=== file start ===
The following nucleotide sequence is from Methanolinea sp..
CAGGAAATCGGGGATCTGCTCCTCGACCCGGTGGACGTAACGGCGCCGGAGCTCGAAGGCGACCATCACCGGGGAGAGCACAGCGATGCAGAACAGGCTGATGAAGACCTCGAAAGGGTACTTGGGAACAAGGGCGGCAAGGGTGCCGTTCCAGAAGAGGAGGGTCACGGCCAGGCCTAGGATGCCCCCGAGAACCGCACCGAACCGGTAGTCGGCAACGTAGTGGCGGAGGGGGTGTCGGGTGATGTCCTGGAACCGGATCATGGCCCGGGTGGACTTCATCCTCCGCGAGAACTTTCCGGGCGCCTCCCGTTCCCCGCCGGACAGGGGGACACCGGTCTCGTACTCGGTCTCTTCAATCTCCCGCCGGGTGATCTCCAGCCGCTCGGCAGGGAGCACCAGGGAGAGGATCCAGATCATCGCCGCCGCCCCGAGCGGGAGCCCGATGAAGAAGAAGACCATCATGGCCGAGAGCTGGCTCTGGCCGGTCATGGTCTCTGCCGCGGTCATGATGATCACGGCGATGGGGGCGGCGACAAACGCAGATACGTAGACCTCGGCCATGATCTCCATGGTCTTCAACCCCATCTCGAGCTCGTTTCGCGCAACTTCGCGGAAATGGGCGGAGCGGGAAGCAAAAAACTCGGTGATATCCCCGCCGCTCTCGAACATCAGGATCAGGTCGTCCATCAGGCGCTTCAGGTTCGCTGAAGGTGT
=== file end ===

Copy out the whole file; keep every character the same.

The following nucleotide sequence is from Methanolinea sp..
CAGGAAATCGGGGATCTGCTCCTCGACCCGGTGGACGTAACGGCGCCGGAGCTCGAAGGCGACCATCACCGGGGAGAGCACAGCGATGCAGAACAGGCTGATGAAGACCTCGAAAGGGTACTTGGGAACAAGGGCGGCAAGGGTGCCGTTCCAGAAGAGGAGGGTCACGGCCAGGCCTAGGATGCCCCCGAGAACCGCACCGAACCGGTAGTCGGCAACGTAGTGGCGGAGGGGGTGTCGGGTGATGTCCTGGAACCGGATCATGGCCCGGGTGGACTTCATCCTCCGCGAGAACTTTCCGGGCGCCTCCCGTTCCCCGCCGGACAGGGGGACACCGGTCTCGTACTCGGTCTCTTCAATCTCCCGCCGGGTGATCTCCAGCCGCTCGGCAGGGAGCACCAGGGAGAGGATCCAGATCATCGCCGCCGCCCCGAGCGGGAGCCCGATGAAGAAGAAGACCATCATGGCCGAGAGCTGGCTCTGGCCGGTCATGGTCTCTGCCGCGGTCATGATGATCACGGCGATGGGGGCGGCGACAAACGCAGATACGTAGACCTCGGCCATGATCTCCATGGTCTTCAACCCCATCTCGAGCTCGTTTCGCGCAACTTCGCGGAAATGGGCGGAGCGGGAAGCAAAAAACTCGGTGATATCCCCGCCGCTCTCGAACATCAGGATCAGGTCGTCCATCAGGCGCTTCAGGTTCGCTGAAGGTGT